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|Title: ||Airborne olive pollen counts are not representative of exposure to the major olive allergen Ole e 1|
|Authors: ||Galán C.|
Brandao, R. M.
|Issue Date: ||2013|
|Citation: ||Galán C.; Antunes, C.M.; Brandao, R. M.; Torres, C.; Garcia-Mozo, H.; Caeiro, E.; R. Ferro; Prank, M.; Sofiev, M.; R. Albertini; U. Berger; L. Cecchi; Celenk, Sevcan; Grewling L.; Jackowiak, B.; Jäger, S.; Kennedy, Roy; A. Rantio-Lehtimäki; G.Reese; I. Sauliene; Smith, M.; Thibaudon, M.; Weber, B.; Weichenmeier, I.; Pusch, G.; Buters J.Airborne olive pollen counts are not representative of exposure to the major olive allergen Ole e 1, Allergy, 68, 6, 809-812, 2013.|
|Abstract: ||Pollen is routinely monitored, but it is unknown whether pollen counts represent
allergen exposure. We therefore simultaneously determined olive pollen and Ole e
1 in ambient air in C ordoba, Spain, and Evora, Portugal, using Hirst-type traps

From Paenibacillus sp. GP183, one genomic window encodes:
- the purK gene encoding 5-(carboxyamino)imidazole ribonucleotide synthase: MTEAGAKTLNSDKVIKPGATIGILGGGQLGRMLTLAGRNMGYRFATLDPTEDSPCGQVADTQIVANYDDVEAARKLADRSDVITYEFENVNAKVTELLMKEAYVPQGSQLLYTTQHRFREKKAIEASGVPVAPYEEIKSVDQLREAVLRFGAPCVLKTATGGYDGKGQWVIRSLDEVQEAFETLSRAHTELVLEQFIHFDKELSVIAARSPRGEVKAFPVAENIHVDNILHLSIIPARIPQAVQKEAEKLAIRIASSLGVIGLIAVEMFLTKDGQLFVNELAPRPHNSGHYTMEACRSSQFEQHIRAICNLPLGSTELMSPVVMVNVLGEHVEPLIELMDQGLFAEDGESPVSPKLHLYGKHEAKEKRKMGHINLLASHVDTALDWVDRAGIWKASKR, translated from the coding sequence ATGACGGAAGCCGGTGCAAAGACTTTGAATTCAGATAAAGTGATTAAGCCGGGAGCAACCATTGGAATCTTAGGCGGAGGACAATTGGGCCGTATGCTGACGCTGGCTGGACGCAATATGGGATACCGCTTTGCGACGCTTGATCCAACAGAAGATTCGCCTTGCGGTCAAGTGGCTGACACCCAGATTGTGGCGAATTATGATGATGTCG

for pollen and high-volume cascade impactors for allergen.
Pollen from different days released 12-fold different amounts of Ole e 1 per
pollen (both locations P < 0.001). Average allergen release from pollen (pollen
potency) was much higher in C ordoba (3.9 pg Ole e 1/pollen) than in Evora
(0.8 pg Ole e 1/pollen, P = 0.004). Indeed, yearly olive pollen counts in C ordoba
were 2.4 times higher than in Evora, but Ole e 1 concentrations were 7.6 times
higher. When modeling the origin of the pollen, >40% of Ole e 1 exposure in
Evora was explained by high-potency pollen originating from the south of Spain.
Thus, olive pollen can vary substantially in allergen release, even though they are
|Other Identifiers: ||01054538|
|Appears in Collections:||MED - Publicações - Artigos em Revistas Internacionais Com Arbitragem Científica|
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